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What You Should Know About Osteitis Pubis in Sport

Osteitis pubis in sport
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Osteitis Pubis In Sport

Osteitis pubis is a common form of groin pain seen in athletes. 

It occurs from repeated running, turning, twisting and kicking, from sports such as soccer, rugby, Gaelic football, hurling and hockey. The incidence of groin injuries in sport ranges from 8-25% of all injuries.

If you have ever experienced groin problems, you will know these issues take weeks to months to resolve with the correct treatment. 

Players often get frustrated by the slow, and sometimes lack of progress. One of the most common causes of groin symptoms in sport is osteitis pubis. 

We will discuss what it is, the symptoms, prognosis and treatment required to recover from it.

What is osteitis pubis?

Osteitis pubis affects athletes and is often caused by the repeated running in different directions, as well as kicking. 

The condition is caused by overuse and it leads to inflammation at the front part of the pelvis where the right and left halves of the pelvic bones meet. 

Players will experience pain in the one side of their groin or lower abdominal area. In more severe cases, the pain can be on both sides. 

The joint where the two pelvic bones meet in the middle is called the pubic symphysis, and has a thin layer of cartilage between them. 

The joint becomes inflamed and over time, can start to grow bony edges.

 Managing groin pain can be complex as there are several surrounding structures that can cause symptoms. If it is not clear from a clinical examination what is causing the symptoms, an MRI scan is required to confirm the structure at fault.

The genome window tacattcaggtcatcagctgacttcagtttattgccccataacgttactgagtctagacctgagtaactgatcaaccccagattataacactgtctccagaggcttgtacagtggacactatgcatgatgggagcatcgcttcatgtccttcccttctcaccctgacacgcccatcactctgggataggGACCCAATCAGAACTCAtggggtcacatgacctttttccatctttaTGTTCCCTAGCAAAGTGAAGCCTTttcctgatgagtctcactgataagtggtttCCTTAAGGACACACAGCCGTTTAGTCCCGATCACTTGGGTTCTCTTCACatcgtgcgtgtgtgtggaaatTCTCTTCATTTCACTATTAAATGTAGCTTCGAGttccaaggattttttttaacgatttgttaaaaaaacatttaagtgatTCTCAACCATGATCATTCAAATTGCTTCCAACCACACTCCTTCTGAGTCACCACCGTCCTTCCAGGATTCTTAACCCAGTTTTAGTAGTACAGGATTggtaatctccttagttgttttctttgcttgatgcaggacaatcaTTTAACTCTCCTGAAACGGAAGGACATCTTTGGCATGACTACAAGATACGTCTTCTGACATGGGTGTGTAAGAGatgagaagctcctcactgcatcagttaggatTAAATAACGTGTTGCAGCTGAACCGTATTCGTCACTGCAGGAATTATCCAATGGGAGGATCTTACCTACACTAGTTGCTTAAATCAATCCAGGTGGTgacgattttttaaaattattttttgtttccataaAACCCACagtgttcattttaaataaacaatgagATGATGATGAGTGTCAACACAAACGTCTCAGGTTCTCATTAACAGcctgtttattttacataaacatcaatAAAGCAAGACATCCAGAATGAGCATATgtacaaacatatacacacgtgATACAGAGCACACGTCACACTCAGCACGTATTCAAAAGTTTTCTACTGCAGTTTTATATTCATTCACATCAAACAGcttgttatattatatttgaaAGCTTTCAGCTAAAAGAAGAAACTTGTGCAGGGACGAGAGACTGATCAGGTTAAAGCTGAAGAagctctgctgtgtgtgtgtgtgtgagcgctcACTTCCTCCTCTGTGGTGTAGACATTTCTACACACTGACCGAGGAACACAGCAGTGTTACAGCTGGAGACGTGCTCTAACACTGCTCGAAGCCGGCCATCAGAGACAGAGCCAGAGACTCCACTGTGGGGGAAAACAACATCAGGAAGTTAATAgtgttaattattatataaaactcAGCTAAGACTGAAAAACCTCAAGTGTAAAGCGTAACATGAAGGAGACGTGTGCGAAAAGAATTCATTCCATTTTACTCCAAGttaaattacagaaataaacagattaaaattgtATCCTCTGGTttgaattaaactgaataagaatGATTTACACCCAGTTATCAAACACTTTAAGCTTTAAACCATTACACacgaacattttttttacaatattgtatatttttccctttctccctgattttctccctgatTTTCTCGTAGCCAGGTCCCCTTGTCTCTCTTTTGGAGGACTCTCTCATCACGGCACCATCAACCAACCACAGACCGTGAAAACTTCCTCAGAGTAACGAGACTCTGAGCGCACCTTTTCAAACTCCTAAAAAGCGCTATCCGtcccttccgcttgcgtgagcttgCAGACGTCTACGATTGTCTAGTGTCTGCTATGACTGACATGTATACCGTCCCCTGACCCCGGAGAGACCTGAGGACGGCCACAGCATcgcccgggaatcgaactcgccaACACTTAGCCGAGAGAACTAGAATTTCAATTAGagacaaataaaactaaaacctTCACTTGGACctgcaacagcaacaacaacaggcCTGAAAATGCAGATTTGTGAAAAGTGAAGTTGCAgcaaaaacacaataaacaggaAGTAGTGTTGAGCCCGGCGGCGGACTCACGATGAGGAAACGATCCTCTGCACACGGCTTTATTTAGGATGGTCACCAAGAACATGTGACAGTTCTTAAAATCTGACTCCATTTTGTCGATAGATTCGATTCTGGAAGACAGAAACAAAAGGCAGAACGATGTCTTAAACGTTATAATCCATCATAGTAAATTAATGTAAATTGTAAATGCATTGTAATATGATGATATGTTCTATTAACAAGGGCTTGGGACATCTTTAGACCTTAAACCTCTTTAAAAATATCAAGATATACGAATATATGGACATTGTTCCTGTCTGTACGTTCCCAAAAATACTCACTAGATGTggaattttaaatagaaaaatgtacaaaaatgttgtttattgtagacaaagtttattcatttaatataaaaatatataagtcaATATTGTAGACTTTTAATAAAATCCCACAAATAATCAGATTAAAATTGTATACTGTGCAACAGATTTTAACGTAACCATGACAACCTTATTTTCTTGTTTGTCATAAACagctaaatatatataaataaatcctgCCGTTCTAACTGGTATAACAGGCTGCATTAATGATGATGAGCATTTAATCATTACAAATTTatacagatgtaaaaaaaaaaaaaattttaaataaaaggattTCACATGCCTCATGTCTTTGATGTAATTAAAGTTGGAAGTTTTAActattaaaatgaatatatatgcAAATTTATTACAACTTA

This will allow the area to be fully assessed as an MRI will scan:

 

The scan will make it possible to rule out other conditions and injuries such as adductor tendon injuries, hip joint injuries and sportsman’s hernia.

Osteitis Pubis Symptoms

The main symptom of osteitis pubis is groin or lower abdominal pain which is a result of inflammation in the joint and the surrounding muscles. 

The pain is usually a dull ache which eases with rest, but worsens with activity such as running and kicking. 

Players often report a mild ache initially, which does not stop them from playing. 

The symptoms gradually increase over weeks, to the point they are no longer able to participate in activity.

groin injury

How Long Does It Last?

The severity of the condition will determine how long recovery will take. 

Research into athletes from various sports with osteitis pubis, has shown it takes on average, two to four months to return to play. 

During recovery, you might be able to slowly undertake certain activities that do not place large amounts of pressure on the area.

How Do You Treat Osteitis Pubis?

As with all conditions of this nature, it will heal with the correct management. The first step is to get the correct diagnosis. 

There are certain things that you can do to manage the pain to help you feel more comfortable. 

This can include

In some cases, a player will require a cortisone injection into the joint. 

This reduces the symptoms and allows the player to proceed with their rehabilitation programme. 

5-10% of athletes will require surgery if everything else has failed, and they have been strict with their programme for over three months.

Running with Osteitis Pubis

When the symptoms are severe, an athlete will be unable to run at any speed, including light jogging. 

It is important to keep within pain-free running speeds and distances. 

This ensures the pelvis is not under unnecessary stress. 

You should follow a specific running programme under the guidance of your sports physiotherapist or strength and conditioning coach, gradually building up to sprinting and turning at speed.

What To Do Now?

If you have groin pain playing sport, or you think you may have osteitis pubis, you should get assessed to find out what is going on.

Once you get a diagnosis and start the recovery process, you should expect to be back on the pitch within four months of beginning your rehabilitation programme.